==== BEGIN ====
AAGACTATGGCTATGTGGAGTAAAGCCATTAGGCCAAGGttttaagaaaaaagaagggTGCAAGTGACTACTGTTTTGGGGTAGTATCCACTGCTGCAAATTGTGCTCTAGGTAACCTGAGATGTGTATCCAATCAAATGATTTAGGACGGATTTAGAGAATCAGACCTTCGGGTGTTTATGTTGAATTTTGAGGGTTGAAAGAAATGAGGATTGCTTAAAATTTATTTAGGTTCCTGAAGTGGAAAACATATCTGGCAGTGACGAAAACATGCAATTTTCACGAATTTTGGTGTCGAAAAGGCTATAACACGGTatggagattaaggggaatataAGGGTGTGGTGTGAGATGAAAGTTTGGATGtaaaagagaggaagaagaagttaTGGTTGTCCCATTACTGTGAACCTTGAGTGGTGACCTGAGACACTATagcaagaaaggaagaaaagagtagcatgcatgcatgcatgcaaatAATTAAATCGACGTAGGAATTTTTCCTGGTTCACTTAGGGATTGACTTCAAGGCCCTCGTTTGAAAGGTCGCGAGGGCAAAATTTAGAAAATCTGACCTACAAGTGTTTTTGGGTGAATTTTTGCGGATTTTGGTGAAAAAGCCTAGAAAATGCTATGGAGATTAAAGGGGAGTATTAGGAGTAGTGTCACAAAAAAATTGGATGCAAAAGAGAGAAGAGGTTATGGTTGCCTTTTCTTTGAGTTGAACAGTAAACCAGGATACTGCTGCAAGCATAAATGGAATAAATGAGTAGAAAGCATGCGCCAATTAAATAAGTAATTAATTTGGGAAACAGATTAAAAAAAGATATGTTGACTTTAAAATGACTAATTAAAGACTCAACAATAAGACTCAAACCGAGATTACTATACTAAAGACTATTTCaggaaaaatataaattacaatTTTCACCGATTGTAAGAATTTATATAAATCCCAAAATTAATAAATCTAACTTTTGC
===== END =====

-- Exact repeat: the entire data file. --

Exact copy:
AAGACTATGGCTATGTGGAGTAAAGCCATTAGGCCAAGGttttaagaaaaaagaagggTGCAAGTGACTACTGTTTTGGGGTAGTATCCACTGCTGCAAATTGTGCTCTAGGTAACCTGAGATGTGTATCCAATCAAATGATTTAGGACGGATTTAGAGAATCAGACCTTCGGGTGTTTATGTTGAATTTTGAGGGTTGAAAGAAATGAGGATTGCTTAAAATTTATTTAGGTTCCTGAAGTGGAAAACATATCTGGCAGTGACGAAAACATGCAATTTTCACGAATTTTGGTGTCGAAAAGGCTATAACACGGTatggagattaaggggaatataAGGGTGTGGTGTGAGATGAAAGTTTGGATGtaaaagagaggaagaagaagttaTGGTTGTCCCATTACTGTGAACCTTGAGTGGTGACCTGAGACACTATagcaagaaaggaagaaaagagtagcatgcatgcatgcatgcaaatAATTAAATCGACGTAGGAATTTTTCCTGGTTCACTTAGGGATTGACTTCAAGGCCCTCGTTTGAAAGGTCGCGAGGGCAAAATTTAGAAAATCTGACCTACAAGTGTTTTTGGGTGAATTTTTGCGGATTTTGGTGAAAAAGCCTAGAAAATGCTATGGAGATTAAAGGGGAGTATTAGGAGTAGTGTCACAAAAAAATTGGATGCAAAAGAGAGAAGAGGTTATGGTTGCCTTTTCTTTGAGTTGAACAGTAAACCAGGATACTGCTGCAAGCATAAATGGAATAAATGAGTAGAAAGCATGCGCCAATTAAATAAGTAATTAATTTGGGAAACAGATTAAAAAAAGATATGTTGACTTTAAAATGACTAATTAAAGACTCAACAATAAGACTCAAACCGAGATTACTATACTAAAGACTATTTCaggaaaaatataaattacaatTTTCACCGATTGTAAGAATTTATATAAATCCCAAAATTAATAAATCTAACTTTTGC